Thursday, October 31, 2013

Intriguing Concept: On-Line Objective Data for Comparisons in Senior Living Options

Part of my recent legal research and writing focuses on state regulation, accountability, and resident rights at Continuing Care Retirement Communities or CCRCs.  In one of my early articles I wrote about  what I thought might be a niche for elder law attorneys who could advise prospective CCRC residents about the ins and outs of CCRCs, particularly on contracting issues. 

Turns out a Financial Planner and CPA have decided to make a business out of offering advice to consumers on CCRCs. Recently I had the chance to talk to Brad Breeding (the financial planner) and Ken Taylor (the accountant).  The idea started when they were getting questions from clients about CCRCs near their base in North Carolina and realized there was a wider consumer market for critical information. In 2009 they started working on a web-based consulting tool for prospective CCRC residents and others who are thinking about retirement options.   

The resulting company is LifeSite Logics, offering "a central database of objective data" about CCRCs across the country.  Sounds like Brad and Ken have the start on a strong data set, and are already offering comparable data on several hundred CCRCs.  The search price is about $40.  Most important, the two seem determined to stay objective about their data points; they report they aren't backed by any CCRC operators or developers.     

In addition, their LifeSite Logics website offers some free background and educational documents on CCRCS, including some information on contract (A, B, C or "other")  types.  

I have to say I've often thought "A, B & C"  labels are potentially confusing to the public.  This is  especially true for the financial risks assoicated with "refundable fee" contracts which may  look to the average consumer like "life-care" contracts that are usually associated with the "A" label, but are closer to "Type C" fee-for-service contracts when carefully analyzed.  Further, these letters are not "grades" for the facilities or contract types, another point of potential confusion.   

Good luck, Ken and Brad, on a promising start for what looks to be a very consumer-friendly product.  

http://lawprofessors.typepad.com/elder_law/2013/10/intriguing-concept-on-line-objective-data-for-comparisons-in-senior-living-options.html

Consumer Information, Health Care/Long Term Care, Housing | Permalink

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Comments

This sounds like a fantastic resource. I’m wondering how financial data is obtained from CCRCs in states that don’t require disclosure, but I’ll try to probe into this. It might be a good tool for residents already in CCRCs who ask, unsuccessfully, for disclosure. Maybe they can find out about their own CCRC. We’ll see.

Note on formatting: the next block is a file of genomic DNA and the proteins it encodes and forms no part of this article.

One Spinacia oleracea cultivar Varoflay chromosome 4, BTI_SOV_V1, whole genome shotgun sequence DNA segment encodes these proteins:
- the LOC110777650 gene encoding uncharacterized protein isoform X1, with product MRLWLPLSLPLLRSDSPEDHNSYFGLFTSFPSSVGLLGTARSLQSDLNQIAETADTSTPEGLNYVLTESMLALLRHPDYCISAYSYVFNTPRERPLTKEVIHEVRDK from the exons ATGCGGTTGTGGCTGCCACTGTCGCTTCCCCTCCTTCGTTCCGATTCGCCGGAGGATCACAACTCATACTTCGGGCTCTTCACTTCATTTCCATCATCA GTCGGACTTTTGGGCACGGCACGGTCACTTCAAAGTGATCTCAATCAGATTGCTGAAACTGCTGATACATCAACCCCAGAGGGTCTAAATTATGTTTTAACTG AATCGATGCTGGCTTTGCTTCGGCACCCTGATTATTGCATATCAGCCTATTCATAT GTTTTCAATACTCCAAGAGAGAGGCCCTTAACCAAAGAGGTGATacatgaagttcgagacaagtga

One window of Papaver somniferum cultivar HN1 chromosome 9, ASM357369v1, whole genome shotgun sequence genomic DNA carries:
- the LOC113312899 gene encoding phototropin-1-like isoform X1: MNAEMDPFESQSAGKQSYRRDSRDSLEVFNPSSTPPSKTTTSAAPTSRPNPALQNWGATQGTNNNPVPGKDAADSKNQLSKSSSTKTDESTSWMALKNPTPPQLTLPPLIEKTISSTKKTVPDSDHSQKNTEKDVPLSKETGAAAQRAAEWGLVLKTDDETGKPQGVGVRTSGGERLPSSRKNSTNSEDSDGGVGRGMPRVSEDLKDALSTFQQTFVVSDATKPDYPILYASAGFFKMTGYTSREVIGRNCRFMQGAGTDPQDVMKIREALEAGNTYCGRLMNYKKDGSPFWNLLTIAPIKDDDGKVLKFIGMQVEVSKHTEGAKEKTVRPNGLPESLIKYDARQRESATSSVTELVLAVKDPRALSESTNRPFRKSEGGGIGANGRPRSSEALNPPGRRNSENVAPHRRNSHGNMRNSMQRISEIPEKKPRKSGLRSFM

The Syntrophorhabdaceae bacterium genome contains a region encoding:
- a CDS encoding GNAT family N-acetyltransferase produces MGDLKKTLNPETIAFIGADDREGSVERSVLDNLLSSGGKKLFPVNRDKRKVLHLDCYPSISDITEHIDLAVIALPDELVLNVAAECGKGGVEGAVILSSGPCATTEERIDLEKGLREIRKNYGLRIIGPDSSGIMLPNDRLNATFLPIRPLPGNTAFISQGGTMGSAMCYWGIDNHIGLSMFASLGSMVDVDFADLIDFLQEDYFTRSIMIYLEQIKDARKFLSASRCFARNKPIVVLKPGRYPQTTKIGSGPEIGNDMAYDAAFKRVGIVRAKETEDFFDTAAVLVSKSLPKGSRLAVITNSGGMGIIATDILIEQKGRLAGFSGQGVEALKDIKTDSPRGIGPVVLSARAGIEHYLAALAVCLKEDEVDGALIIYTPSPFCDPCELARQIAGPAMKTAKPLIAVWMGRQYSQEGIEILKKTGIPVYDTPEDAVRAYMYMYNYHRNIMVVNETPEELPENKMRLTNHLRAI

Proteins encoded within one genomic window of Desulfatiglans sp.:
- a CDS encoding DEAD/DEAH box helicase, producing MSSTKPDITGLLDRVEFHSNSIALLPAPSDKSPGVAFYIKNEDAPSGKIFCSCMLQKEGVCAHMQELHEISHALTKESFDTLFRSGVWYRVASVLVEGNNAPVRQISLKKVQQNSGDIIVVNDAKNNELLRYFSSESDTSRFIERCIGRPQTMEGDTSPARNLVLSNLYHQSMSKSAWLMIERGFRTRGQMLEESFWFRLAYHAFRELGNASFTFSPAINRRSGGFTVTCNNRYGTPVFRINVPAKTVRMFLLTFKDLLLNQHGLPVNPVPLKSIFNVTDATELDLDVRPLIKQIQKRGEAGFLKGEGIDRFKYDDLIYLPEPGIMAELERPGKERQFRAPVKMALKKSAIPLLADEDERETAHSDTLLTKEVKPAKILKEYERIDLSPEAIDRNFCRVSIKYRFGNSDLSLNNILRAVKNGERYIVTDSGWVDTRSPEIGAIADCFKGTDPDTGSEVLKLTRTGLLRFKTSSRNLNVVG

I’ll also be interested in seeing if the “fee for service” Catch 22 of a Type A contract is outlined in this objective search service. Example: the health aide service for custodial care in a resident’s independent living residence. Even if the Type A CCRC has licensed personnel to provide this service, I’m pretty sure it’s outside of the Type A contract and provided on a fee-for-service basis. Someone who cancelled a LTC Insurance once s/he moved onto a Life Care campus may regret that decision, if the now-cancelled policy covered “home health.”

Posted by: Jennifer | Oct 31, 2013 7:44:12 AM

KP,
Great blog post. Your 2006 article accurately anticipated the growing need for legal advice regarding CCRCs, and seven years later, the need is even greater.
I lead a team of financial professional in the Washington DC area that serves seniors through the varying stages of independence and care, and I truly value my elder law colleagues that can successfully navigate the intricacies of CCRCs. As CCRCs begin to more assertively move into different community based care models, the growing need for this legal expertise is certain. Brad and Ken’s Lifesite Logistics offering is top flight and truly unbiased,and I consider it an invaluable resource for legal and financial professionals alike.

Posted by: Tom West | Nov 9, 2013 1:39:21 PM

In one-on-one correspondence with this outfit, I learned that they glean financial data from CCRCs in states that require disclosure. This means those of us in states that don't require disclosure, or require it only of the Type A communities, are still in a quandary.

Posted by: Jennifer | Nov 14, 2013 6:45:59 AM

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